• Since I am numbering every block consecutively, I can calculate the last block of any extent: it is one less than the first block of the following extent.
  • Since I am using ASSM, the last extent jumped from 8 blocks to 128 blocks.

Did I say histograms?

A histogram is a range divided into intervals that have identical size. Isn’t that exactly what we want? The range goes from 0 (the first block) up to but not including TOTAL_BLOCKS, and the number of intervals is the number of chunks, which is 12 in our example. To make sure no block gets put in two chunks, each interval includes the lower boundary and excludes the upper boundary. This is called a “closed-open” interval.

There is a function that does exactly what I just described:
WIDTH_BUCKET(expression, included_min_value, excluded_max_value, number_of_intervals)
or in this case
WIDTH_BUCKET(block, 0, 256, 12).

Let’s take every block from 0 to 255 and find out what chunk it is in.

select chunk, min(n) first_block, max(n) last_block,
max(n) + 1 - min(n) num_blocks
from (
  select level-2 n, 
  width_bucket(level-2,0,256,12) chunk
  from dual
  connect by level <= 258
)
group by chunk
order by chunk;
CHUNK FIRST_BLOCK LAST_BLOCK NUM_BLOCKS
0 -1 -1 1
1 0 21 22
2 22 42 21
3 43 63 21
4 64 85 22
5 86 106 21
6 107 127 21
7 128 149 22
8 150 170 21
9 171 191 21
10 192 213 22
11 214 234 21
12 235 255 21
13 256 256 1

 

I deliberately went outside the boundaries to show that they get put into “illegal” chunks: 0 and 13.

Notice that the number of blocks in each chunk is as equal as possible. This is looking pretty good.

There is one problem though: WIDTH_BUCKET answers the question “what chunk am I in?” but it doesn’t answer the question “what are the lower and upper boundaries of each chunk?” We’ll see how to do that later.

Filter unnecessary extents

This is a little performance boost that Jonathan Lewis praised. A very large table, or a table with lots of partitions, will have many rows in DBA_EXTENTS, but we are only interested in the rows that contain a chunk boundary. In our example, that means 24 rows at the most.

When does an extent not contain a chunk boundary? When the end of the previous extent and the beginning of the next extent both belong to the same chunk. Thanks to WIDTH_BUCKET and the running totals I just calculated, I can filter out those extents right now.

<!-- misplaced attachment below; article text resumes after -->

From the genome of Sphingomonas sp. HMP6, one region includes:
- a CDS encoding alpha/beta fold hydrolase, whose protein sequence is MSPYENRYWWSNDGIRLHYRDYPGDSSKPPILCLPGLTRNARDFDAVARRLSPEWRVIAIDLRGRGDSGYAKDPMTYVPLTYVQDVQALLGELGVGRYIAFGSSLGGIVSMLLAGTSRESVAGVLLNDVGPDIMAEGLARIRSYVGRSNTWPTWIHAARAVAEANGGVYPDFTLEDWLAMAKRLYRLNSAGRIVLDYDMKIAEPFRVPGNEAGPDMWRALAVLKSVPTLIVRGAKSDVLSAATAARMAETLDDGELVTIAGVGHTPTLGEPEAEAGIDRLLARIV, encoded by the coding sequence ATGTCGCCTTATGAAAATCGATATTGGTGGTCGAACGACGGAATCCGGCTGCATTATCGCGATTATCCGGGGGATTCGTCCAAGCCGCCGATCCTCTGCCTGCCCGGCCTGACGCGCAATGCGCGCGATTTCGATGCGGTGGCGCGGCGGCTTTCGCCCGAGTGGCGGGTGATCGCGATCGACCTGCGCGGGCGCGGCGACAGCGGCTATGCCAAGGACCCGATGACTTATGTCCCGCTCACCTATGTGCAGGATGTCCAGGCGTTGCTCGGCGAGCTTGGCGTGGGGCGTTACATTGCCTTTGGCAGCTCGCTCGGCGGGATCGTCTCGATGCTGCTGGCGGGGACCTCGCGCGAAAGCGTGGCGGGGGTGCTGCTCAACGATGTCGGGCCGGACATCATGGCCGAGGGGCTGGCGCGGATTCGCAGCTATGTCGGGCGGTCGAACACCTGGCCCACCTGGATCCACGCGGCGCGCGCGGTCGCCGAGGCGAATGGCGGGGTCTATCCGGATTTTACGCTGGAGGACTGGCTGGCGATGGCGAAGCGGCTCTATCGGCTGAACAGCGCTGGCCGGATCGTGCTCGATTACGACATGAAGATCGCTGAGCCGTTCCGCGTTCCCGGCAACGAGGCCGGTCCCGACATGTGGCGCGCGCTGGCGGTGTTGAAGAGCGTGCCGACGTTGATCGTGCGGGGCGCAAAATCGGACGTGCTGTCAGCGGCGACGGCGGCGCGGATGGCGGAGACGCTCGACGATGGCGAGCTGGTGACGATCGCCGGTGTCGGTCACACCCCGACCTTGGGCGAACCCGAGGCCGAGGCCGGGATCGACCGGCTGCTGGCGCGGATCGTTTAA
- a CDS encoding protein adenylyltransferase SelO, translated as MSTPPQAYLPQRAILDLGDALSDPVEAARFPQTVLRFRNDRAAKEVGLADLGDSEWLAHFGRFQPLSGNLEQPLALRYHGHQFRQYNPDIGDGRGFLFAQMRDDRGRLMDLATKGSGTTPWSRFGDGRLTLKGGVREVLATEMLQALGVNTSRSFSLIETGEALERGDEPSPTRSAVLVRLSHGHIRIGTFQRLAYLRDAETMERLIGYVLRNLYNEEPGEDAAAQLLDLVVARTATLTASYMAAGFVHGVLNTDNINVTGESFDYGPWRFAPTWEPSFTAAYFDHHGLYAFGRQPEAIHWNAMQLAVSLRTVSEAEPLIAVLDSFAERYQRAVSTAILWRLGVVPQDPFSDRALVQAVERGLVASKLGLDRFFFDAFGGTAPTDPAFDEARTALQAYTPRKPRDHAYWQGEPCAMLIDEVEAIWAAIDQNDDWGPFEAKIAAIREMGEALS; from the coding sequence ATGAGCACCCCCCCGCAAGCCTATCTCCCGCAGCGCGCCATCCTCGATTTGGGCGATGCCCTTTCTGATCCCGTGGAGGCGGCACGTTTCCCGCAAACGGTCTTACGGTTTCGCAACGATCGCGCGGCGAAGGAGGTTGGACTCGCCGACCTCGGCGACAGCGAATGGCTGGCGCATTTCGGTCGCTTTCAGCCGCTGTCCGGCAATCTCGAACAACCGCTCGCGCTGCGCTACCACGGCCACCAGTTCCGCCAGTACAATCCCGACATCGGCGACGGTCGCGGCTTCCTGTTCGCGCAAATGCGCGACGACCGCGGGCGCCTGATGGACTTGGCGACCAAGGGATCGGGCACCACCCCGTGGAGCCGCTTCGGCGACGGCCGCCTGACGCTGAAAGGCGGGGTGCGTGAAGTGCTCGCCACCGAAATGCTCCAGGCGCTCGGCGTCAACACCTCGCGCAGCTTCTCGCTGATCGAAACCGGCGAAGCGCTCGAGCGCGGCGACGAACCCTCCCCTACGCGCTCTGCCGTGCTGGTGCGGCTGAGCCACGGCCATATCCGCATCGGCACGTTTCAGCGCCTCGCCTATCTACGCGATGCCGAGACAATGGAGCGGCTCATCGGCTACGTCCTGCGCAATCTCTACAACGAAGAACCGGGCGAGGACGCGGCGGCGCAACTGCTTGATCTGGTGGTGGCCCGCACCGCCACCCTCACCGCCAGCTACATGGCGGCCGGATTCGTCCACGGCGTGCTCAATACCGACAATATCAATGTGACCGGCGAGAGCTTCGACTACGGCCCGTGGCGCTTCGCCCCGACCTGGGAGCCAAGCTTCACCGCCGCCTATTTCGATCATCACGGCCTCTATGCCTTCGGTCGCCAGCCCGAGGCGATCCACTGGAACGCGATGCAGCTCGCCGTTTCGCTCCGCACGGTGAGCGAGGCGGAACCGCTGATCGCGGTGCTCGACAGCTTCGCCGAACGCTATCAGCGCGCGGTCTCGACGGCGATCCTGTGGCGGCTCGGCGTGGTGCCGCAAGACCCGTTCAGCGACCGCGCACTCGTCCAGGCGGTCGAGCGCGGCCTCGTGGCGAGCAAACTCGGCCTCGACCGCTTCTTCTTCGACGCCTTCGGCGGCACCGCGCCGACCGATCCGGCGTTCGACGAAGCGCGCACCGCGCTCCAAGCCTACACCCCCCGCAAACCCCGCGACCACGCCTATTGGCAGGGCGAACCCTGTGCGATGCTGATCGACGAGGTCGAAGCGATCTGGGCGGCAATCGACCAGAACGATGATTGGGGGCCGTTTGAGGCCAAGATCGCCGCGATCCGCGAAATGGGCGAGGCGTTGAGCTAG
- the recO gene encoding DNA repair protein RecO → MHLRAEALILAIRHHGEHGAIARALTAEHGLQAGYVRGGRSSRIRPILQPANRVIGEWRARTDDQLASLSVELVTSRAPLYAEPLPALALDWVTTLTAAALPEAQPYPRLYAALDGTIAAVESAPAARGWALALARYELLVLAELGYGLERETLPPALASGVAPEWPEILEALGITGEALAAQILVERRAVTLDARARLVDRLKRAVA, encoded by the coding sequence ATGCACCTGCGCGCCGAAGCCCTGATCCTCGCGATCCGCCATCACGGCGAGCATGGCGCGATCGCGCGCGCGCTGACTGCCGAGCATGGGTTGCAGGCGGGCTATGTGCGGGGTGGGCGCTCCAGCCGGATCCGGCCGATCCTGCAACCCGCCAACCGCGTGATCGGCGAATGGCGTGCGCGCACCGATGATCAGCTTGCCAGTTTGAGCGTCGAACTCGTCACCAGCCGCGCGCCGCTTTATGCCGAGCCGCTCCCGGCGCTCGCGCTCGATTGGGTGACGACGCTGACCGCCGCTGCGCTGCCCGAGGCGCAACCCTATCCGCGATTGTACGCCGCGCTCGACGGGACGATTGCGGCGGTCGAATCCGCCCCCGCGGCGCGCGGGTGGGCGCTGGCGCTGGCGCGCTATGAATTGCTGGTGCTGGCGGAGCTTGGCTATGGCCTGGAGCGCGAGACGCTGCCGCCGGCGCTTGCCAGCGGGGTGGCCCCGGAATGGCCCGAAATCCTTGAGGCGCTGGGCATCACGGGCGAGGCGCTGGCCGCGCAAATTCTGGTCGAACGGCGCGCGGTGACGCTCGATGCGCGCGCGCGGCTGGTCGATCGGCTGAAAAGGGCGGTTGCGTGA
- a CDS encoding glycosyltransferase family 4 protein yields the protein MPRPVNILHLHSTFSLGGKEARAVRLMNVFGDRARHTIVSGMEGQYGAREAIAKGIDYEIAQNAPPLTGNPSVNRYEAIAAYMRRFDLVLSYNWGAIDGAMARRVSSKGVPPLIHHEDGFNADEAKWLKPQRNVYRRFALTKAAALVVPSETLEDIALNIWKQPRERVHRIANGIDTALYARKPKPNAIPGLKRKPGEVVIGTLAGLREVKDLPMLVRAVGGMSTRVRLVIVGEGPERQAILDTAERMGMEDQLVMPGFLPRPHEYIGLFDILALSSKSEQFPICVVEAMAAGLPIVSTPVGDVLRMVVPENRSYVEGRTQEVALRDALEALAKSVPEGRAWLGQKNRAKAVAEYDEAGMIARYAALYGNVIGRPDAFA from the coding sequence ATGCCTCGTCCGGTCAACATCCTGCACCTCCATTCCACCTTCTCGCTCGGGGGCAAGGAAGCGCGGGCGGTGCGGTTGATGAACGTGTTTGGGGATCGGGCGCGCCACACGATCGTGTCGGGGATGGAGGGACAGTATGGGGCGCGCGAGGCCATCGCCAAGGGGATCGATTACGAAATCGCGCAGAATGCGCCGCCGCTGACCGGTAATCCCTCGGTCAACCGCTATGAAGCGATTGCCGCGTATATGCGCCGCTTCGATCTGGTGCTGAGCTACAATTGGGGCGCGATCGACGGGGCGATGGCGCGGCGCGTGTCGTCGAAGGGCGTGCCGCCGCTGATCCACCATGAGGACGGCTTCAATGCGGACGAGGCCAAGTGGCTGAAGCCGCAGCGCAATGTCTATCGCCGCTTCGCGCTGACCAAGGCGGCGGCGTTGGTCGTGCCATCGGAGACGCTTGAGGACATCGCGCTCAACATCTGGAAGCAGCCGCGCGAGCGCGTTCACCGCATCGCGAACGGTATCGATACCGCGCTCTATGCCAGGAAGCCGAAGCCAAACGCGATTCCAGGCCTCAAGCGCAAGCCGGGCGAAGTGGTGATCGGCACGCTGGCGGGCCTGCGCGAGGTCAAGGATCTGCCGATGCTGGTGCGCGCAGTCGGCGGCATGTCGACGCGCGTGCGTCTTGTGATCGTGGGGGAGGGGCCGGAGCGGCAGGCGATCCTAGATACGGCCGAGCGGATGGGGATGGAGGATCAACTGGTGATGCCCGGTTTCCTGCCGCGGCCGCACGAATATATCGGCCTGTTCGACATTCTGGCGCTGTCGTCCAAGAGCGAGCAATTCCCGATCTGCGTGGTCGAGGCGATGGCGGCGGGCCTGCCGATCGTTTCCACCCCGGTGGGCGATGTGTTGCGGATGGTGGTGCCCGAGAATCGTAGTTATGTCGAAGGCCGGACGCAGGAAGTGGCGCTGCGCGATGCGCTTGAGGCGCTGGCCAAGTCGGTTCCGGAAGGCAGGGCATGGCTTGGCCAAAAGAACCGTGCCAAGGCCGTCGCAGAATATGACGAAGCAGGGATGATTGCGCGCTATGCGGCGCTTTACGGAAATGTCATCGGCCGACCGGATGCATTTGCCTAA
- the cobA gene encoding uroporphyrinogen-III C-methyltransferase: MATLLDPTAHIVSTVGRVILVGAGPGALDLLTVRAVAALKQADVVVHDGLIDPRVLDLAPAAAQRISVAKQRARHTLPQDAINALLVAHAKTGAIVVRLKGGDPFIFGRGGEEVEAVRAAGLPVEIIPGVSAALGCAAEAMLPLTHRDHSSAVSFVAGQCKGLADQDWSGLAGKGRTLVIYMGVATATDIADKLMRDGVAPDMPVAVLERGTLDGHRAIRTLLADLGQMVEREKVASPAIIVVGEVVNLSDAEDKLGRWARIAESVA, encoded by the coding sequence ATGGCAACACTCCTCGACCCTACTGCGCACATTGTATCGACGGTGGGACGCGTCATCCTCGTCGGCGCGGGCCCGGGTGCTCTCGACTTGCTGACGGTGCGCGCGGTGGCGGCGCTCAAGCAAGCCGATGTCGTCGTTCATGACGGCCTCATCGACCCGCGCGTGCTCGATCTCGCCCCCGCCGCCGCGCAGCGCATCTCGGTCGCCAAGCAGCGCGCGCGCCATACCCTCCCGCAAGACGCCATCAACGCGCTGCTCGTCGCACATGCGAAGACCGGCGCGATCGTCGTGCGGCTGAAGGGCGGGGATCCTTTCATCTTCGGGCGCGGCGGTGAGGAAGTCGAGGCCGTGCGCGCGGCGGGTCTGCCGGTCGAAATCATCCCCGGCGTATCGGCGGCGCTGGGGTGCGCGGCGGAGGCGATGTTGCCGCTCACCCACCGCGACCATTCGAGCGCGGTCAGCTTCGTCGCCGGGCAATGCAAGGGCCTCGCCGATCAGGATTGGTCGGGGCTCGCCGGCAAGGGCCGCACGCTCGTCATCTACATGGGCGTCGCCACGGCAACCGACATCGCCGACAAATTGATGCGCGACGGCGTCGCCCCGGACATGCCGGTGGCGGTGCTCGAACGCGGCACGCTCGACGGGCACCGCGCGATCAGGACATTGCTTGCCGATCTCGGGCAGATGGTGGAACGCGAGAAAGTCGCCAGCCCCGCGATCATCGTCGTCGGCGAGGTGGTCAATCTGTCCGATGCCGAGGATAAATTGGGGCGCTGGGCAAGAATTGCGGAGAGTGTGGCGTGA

with extents_data as (...)
, extents_with_sums as (...) 
, filtered_extents as (  
  select /*+ qb_name(filtered_extents)*/ * from (
    select
      width_bucket(first_extent_block-1, 0, total_blocks, 12)
        as prev_chunk, 
      width_bucket(next_extent_block, 0, total_blocks, 12)
        as next_chunk, 
      e.* 
    from extents_with_sums e   
  )
  where prev_chunk < next_chunk
)
select prev_chunk, next_chunk,
  first_extent_block, next_extent_block, blocks
from filtered_extents;
PREV_CHUNK NEXT_CHUNK FIRST_EXTENT_BLOCK NEXT_EXTENT_BLOCK BLOCKS
0 1 0 8 8
1 2 16 24 8
2 3 40 48 8
3 4 56 64 8
3 4 64 72 8
4 5 80 88 8
5 6 104 112 8
6 7 120 128 8
6 13 128 256 128

 

If you compare these results with the FIRST_BLOCK and LAST_BLOCK numbers we calculated previously, you can see that the chunk boundaries are all contained within the extents we retained.

Are we done yet?

I wish I could say yes, but I can’t. We have gotten pretty far though. We have the total number of blocks, we have numbered all the blocks consecutively in the right order and we have retained only those extents that contain chunk boundaries.

In the next post I’m going to show how to calculate the chunk boundaries. Afterwards, I’ll demonstrate two methods for mapping those boundaries to extents in order to get the ROWIDs we want.

Current list of posts: